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Getting Back The 76 Hours You Lost

hourglassSay, where did you put that piece of equipment you purchased? And the prospective customer’s phone number – it was around here somewhere, wasn’t it? There’s an invoice that needs to be paid that was just on your desk a minute ago, so what happened to it?

We all misplace items in the course of our week. It drives us crazy trying to find it until most of the time, we do. But did you ever think of just how much time is lost in productivity trying to locate missing items…in a year?

The total may blow your mind: 76 hours a year.

You read that correctly. A recent survey by Brother International finds that the average employee spends 76 hours per year trying to find items they’ve misplaced in the office or on their computer.

If that number seems outrageously high, consider that you can get there fairly easily if you spend just under 20 minutes per day looking for something either in your office or on your computer. Even if you haven’t lost a physical item this week, like a calculator or file folder, think about how many times you’ve had to search for anything on your computer that you couldn’t find right away – and suddenly, that 20 minutes wasted each day doesn’t seem difficult to reach, does it?

How do you reverse the trend and find the time?

Give yourself a paperwork home base.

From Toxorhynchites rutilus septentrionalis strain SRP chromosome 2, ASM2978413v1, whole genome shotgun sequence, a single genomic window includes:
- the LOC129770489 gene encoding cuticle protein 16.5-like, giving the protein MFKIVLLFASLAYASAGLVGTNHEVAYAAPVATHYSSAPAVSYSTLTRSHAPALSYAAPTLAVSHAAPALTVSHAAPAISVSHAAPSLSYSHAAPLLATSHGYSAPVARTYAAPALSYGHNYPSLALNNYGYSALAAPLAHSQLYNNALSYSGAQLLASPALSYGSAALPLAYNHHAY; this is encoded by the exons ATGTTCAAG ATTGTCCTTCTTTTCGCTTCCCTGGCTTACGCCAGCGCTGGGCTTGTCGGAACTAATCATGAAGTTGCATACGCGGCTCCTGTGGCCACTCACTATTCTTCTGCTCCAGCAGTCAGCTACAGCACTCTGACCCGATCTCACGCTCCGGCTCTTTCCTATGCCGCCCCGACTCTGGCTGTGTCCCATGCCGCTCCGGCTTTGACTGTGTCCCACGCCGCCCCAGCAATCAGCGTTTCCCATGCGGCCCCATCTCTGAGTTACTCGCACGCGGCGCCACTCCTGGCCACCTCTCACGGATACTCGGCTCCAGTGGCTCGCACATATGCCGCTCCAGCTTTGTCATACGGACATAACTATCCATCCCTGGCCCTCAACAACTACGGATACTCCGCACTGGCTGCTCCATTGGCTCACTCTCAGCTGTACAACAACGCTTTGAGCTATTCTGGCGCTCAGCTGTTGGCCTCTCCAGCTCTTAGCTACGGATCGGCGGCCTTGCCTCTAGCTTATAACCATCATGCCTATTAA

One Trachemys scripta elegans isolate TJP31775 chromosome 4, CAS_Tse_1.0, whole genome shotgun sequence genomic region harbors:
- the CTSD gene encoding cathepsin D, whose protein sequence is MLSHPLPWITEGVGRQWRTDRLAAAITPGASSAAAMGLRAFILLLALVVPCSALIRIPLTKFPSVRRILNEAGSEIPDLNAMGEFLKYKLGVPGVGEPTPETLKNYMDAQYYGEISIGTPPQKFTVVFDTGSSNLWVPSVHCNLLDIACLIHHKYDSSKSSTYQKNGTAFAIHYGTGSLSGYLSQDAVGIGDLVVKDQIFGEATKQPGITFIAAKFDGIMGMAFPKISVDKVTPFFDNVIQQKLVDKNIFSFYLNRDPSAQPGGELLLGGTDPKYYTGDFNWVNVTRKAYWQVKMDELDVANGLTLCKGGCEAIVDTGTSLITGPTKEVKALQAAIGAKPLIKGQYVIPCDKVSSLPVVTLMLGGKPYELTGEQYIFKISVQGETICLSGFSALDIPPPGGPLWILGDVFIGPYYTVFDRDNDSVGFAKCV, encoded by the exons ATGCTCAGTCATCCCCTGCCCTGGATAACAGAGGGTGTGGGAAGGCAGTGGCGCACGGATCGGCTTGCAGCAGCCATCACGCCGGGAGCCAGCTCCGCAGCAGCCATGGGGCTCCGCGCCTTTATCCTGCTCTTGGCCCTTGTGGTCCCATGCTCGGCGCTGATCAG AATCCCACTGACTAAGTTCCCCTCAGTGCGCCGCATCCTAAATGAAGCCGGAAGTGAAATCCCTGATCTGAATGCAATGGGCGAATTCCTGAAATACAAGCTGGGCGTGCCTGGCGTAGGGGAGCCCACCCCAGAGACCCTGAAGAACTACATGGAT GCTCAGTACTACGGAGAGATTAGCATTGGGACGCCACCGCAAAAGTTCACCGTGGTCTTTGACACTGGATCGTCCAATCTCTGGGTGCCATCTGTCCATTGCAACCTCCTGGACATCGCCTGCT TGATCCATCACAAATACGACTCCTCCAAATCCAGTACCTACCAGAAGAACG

That home base shouldn’t mean putting it in a corner of your desk or stuffing it all into one of your drawers either. Dedicate a special box for your invoices, credit card statements, bills you’ve paid, annual policies, etc. If it’s something you’re going to refer to on a semi-regular basis within the year, don’t put that box away in storage. Keep it handy and accessible. Other records, such as legal and financial paperwork that you don’t need every year but still need to hang on to could be filed away in a separate folder.

Scan everything else.
With a scanner, you can eliminate a lot of the hard copies of files and paperwork that you may not need this very instant and could build up too much on your desk if left in their original paper form. Older receipts are a good example of this. A scanner lets you keep these records in a secure place online while de-cluttering your workspace. Arrange them by the month or quarter.

What kind of secure place are we referring to?
Not your computer. A computer can be stolen or damaged, leading you to scramble to save your information. Instead, once scanned, consider putting your files on an external hard drive (also called a “flash drive”) or an online cloud storage center such as Google Drive or Dropbox.

Keep your most regularly used files close and send those less-than-urgent files into digital storage. You’ll whittle down the average of 76 hours per year thanks to being more focused and productive on the core business that matters most.

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